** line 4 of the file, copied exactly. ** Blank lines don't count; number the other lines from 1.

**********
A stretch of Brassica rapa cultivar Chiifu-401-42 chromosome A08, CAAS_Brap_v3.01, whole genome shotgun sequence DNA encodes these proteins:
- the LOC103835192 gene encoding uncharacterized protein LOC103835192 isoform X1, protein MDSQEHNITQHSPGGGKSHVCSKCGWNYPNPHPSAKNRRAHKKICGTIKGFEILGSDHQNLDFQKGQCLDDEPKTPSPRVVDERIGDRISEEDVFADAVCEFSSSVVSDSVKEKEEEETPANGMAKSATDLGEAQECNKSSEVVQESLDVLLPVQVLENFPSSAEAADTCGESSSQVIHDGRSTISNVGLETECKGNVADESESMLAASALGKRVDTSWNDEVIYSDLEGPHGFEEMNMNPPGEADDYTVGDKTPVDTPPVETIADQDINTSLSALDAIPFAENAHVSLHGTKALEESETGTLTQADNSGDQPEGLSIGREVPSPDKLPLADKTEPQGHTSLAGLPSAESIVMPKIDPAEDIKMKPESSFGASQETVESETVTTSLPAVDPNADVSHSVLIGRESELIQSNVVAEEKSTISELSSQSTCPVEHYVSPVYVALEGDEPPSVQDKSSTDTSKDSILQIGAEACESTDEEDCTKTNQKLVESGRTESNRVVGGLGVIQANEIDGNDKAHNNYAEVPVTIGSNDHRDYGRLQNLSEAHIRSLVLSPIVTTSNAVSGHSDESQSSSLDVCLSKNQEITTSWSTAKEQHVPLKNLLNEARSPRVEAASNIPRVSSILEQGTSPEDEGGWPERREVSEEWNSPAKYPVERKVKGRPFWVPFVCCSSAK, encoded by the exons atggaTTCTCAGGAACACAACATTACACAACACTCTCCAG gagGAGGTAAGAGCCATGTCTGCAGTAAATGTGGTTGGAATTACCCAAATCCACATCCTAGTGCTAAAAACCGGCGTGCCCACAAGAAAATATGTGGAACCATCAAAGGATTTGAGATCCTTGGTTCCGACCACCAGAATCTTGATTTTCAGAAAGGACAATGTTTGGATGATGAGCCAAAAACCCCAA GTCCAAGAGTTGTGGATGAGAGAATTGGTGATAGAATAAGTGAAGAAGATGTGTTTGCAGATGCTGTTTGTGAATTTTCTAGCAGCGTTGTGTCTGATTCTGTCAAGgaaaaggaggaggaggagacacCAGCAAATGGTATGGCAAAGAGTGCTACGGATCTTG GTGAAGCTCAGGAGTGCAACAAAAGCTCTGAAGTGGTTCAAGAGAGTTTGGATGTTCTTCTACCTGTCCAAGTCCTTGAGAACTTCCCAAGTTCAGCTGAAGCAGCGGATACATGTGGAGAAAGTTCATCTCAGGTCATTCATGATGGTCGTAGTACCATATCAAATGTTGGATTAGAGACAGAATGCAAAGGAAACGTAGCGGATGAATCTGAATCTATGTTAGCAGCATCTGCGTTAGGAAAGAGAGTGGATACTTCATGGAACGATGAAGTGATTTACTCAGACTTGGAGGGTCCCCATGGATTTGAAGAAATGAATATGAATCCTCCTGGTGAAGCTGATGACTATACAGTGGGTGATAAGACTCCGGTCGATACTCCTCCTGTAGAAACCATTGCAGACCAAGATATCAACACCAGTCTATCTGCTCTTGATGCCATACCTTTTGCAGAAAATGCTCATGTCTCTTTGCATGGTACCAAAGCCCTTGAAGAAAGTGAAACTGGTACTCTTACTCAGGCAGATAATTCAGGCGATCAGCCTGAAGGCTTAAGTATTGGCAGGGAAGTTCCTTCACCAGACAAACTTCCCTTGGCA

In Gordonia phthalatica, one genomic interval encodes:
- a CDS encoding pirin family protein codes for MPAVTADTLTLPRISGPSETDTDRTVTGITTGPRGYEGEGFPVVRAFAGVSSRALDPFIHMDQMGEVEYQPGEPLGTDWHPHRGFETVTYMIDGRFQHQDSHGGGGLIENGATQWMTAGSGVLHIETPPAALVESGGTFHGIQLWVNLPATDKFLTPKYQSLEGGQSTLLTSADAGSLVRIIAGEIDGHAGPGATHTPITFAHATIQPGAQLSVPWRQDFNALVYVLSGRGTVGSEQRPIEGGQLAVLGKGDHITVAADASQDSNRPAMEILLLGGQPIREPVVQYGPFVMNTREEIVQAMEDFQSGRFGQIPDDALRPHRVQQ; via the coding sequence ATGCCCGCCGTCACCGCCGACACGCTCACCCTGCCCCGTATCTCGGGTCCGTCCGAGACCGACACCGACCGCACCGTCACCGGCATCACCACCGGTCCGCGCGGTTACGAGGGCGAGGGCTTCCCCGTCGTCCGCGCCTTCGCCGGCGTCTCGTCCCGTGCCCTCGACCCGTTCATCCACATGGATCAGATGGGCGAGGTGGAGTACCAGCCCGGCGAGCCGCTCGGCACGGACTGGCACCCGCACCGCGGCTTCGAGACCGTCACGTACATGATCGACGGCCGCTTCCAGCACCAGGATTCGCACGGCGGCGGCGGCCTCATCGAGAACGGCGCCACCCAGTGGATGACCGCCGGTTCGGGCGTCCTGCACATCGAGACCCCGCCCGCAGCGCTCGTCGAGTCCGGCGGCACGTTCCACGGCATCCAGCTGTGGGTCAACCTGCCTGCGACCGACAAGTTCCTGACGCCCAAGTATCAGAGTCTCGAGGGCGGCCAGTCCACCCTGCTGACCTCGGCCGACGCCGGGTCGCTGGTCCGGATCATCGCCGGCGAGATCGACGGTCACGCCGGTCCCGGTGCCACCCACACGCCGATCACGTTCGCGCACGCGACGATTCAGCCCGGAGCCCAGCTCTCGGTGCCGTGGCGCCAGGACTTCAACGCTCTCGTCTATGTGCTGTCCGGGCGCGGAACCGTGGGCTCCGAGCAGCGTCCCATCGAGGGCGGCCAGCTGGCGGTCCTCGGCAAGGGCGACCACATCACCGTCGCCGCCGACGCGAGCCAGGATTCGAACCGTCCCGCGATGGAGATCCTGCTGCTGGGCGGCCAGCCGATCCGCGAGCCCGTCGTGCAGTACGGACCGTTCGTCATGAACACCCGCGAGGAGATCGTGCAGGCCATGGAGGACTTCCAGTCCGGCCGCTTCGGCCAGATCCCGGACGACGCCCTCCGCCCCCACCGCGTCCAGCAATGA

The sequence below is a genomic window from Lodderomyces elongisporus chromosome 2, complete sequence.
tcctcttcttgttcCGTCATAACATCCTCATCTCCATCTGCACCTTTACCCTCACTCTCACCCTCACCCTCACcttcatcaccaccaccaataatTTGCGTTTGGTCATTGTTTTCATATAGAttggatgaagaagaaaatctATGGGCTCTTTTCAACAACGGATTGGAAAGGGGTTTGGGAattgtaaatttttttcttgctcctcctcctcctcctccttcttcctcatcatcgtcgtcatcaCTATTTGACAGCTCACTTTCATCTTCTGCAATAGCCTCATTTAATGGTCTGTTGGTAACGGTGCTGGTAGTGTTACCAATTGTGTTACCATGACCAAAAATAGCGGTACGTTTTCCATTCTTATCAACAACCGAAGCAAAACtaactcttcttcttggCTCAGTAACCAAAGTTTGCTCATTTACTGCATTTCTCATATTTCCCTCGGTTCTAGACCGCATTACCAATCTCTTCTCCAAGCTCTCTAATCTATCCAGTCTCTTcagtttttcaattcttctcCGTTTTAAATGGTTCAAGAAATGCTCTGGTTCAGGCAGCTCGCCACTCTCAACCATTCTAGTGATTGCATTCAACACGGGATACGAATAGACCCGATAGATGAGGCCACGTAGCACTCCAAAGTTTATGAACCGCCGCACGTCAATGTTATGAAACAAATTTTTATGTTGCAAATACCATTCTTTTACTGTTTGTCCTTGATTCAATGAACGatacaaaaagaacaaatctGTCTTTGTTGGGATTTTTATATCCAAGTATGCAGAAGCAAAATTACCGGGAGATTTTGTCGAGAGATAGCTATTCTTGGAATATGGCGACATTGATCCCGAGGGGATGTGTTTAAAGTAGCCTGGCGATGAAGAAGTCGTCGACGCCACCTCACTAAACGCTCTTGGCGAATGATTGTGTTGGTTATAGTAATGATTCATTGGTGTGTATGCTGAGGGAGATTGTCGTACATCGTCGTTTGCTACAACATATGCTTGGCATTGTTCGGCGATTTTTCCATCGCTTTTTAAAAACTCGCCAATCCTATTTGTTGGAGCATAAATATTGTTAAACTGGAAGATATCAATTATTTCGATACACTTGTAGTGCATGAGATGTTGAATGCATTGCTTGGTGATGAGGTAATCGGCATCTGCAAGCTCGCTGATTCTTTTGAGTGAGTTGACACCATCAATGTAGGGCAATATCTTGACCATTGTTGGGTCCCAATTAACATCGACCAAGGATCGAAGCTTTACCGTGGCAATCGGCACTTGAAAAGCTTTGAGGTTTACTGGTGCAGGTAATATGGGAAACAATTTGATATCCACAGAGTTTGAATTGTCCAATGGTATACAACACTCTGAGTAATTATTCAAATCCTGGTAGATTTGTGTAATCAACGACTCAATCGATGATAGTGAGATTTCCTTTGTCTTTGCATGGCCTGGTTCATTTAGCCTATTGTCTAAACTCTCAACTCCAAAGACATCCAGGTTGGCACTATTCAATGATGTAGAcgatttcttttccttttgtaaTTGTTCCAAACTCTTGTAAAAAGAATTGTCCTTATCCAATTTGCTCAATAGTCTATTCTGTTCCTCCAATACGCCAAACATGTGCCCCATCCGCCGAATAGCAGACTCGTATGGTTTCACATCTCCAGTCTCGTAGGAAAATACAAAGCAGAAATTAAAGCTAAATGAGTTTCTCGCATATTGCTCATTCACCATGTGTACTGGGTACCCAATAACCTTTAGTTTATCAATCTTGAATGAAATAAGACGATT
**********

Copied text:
- a CDS encoding pirin family protein codes for MPAVTADTLTLPRISGPSETDTDRTVTGITTGPRGYEGEGFPVVRAFAGVSSRALDPFIHMDQMGEVEYQPGEPLGTDWHPHRGFETVTYMIDGRFQHQDSHGGGGLIENGATQWMTAGSGVLHIETPPAALVESGGTFHGIQLWVNLPATDKFLTPKYQSLEGGQSTLLTSADAGSLVRIIAGEIDGHAGPGATHTPITFAHATIQPGAQLSVPWRQDFNALVYVLSGRGTVGSEQRPIEGGQLAVLGKGDHITVAADASQDSNRPAMEILLLGGQPIREPVVQYGPFVMNTREEIVQAMEDFQSGRFGQIPDDALRPHRVQQ; via the coding sequence ATGCCCGCCGTCACCGCCGACACGCTCACCCTGCCCCGTATCTCGGGTCCGTCCGAGACCGACACCGACCGCACCGTCACCGGCATCACCACCGGTCCGCGCGGTTACGAGGGCGAGGGCTTCCCCGTCGTCCGCGCCTTCGCCGGCGTCTCGTCCCGTGCCCTCGACCCGTTCATCCACATGGATCAGATGGGCGAGGTGGAGTACCAGCCCGGCGAGCCGCTCGGCACGGACTGGCACCCGCACCGCGGCTTCGAGACCGTCACGTACATGATCGACGGCCGCTTCCAGCACCAGGATTCGCACGGCGGCGGCGGCCTCATCGAGAACGGCGCCACCCAGTGGATGACCGCCGGTTCGGGCGTCCTGCACATCGAGACCCCGCCCGCAGCGCTCGTCGAGTCCGGCGGCACGTTCCACGGCATCCAGCTGTGGGTCAACCTGCCTGCGACCGACAAGTTCCTGACGCCCAAGTATCAGAGTCTCGAGGGCGGCCAGTCCACCCTGCTGACCTCGGCCGACGCCGGGTCGCTGGTCCGGATCATCGCCGGCGAGATCGACGGTCACGCCGGTCCCGGTGCCACCCACACGCCGATCACGTTCGCGCACGCGACGATTCAGCCCGGAGCCCAGCTCTCGGTGCCGTGGCGCCAGGACTTCAACGCTCTCGTCTATGTGCTGTCCGGGCGCGGAACCGTGGGCTCCGAGCAGCGTCCCATCGAGGGCGGCCAGCTGGCGGTCCTCGGCAAGGGCGACCACATCACCGTCGCCGCCGACGCGAGCCAGGATTCGAACCGTCCCGCGATGGAGATCCTGCTGCTGGGCGGCCAGCCGATCCGCGAGCCCGTCGTGCAGTACGGACCGTTCGTCATGAACACCCGCGAGGAGATCGTGCAGGCCATGGAGGACTTCCAGTCCGGCCGCTTCGGCCAGATCCCGGACGACGCCCTCCGCCCCCACCGCGTCCAGCAATGA